The prettiest Duchesse I have grown would be the one at a former client’s house where I planted a plant at the base of a huge brick wall perpendicular to a wall of windows at the living room. I trained the plant up, over the years, to a height of ten feet by tying-up the upward reaching terminals to the wall. I trained the plant against the wall rather than letting it grow to its normal rounded, overall form. It was in a courtyard area, better-protected from the frosts, so it bloomed more than it normally would in winter.

Shrub roses can be kept smaller than they’re normal size by simply shaping them occasionally during the growing season, using a hedge shear, like one would a boxwood.

During the course of writing this post, I encountered another rose friend that again, brought me back to Brenham. In Eunice, Louisiana, while collecting seed at the Cajun Prairie restoration site yesterday, I took a break for lunch and upon returning, saw a really old hedge of Cramoisi Superior: a rose, a fragrance, I dearly miss in my garden. I’ve got to get one. I had it for many years in my old garden. The first Cramoisi I met was in Brenham in an old home place, over-grown; the house no longer existing. The garden, or parts of it were still there, the old roses still holding court. Dr Welch had us smell the flower. A wonderful raspberry-rose scent graced our noses. I am told that this plant and some of the other shrub roses were taken as cuttings in wagon trains when settlers went west, and was often the only living tie to the old country and to the family “back home”. They have been nurtured and passed-around for generations and they are still fulfilling the simple folk’s dreams.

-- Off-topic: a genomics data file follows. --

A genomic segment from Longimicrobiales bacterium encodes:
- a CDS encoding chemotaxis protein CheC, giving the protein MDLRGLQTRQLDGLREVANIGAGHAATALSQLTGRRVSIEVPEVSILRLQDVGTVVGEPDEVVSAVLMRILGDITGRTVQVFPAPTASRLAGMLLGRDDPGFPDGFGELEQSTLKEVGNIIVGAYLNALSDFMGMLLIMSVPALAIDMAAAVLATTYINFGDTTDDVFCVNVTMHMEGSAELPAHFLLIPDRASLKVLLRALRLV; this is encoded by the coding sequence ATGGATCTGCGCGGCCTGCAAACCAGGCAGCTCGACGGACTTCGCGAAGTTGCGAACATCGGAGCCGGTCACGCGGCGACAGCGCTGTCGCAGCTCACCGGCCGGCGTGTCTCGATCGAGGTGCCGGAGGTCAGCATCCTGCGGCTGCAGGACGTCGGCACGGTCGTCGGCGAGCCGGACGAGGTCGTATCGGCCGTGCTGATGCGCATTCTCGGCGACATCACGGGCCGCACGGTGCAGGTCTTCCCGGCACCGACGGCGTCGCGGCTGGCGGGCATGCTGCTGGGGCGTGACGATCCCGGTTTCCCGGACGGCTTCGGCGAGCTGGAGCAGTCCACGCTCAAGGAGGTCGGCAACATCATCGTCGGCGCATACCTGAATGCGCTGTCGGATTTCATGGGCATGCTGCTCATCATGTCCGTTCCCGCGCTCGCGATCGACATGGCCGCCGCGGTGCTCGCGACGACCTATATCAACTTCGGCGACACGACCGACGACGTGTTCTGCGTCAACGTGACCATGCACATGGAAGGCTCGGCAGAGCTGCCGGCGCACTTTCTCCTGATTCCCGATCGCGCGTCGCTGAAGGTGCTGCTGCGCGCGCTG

photo(6)

above: a typical cluster of Cramoisi Superior, lives up to its name, “superior”. The scent is divine.

photo(4)

above: a planting that has probably never seen a shear. It may be 25 years old but it was probably planted when the house was built fifty or sixty years ago. Hundreds of blossoms scent the air. Not the most creative planting design perhaps, but who cares? A sense of separation from the street is had and no doubt a heady scent of raspberry-rose wafts onto the front stoop on a regular basis. These plants are about seven to eight feet high with trunks as big around as the calf of my leg.

photo(3)

photo(2)

above: a luscious but nearly inconspicuous planting of Cramoisi Superior

If you are interested in OGRoses, check into meetings of the Old Garden rose group nearest you(see below). You will likely find plants available there and certainly will find folks willing to teach you about these wonderful garden additions. And if you find yourself in the hill country of Texas, stop in and visit Mr. Shoup’s wonderful garden. I bet you can’t leave without buying something.

enjoy!

Antique Rose Emporium                                      http://www.independencetx.com/AntiqueRoseEmporium.htm

Old Garden Rose Society, New Orleans has a very enthusiastic membership. they grow and know their roses                                           http://www.neworleans-oldrose.com/

Mississippi Old Garden Rose Society         http://www.msogr.com/

Leave a Reply

Fill in your details below or click an icon to log in:

WordPress.com Logo

You are commenting using your WordPress.com account. Log Out / Change )

Twitter picture

You are commenting using your Twitter account. Log Out / Change )

Facebook photo

You are commenting using your Facebook account. Log Out / Change )

Google+ photo

You are commenting using your Google+ account. Log Out / Change )

Connecting to %s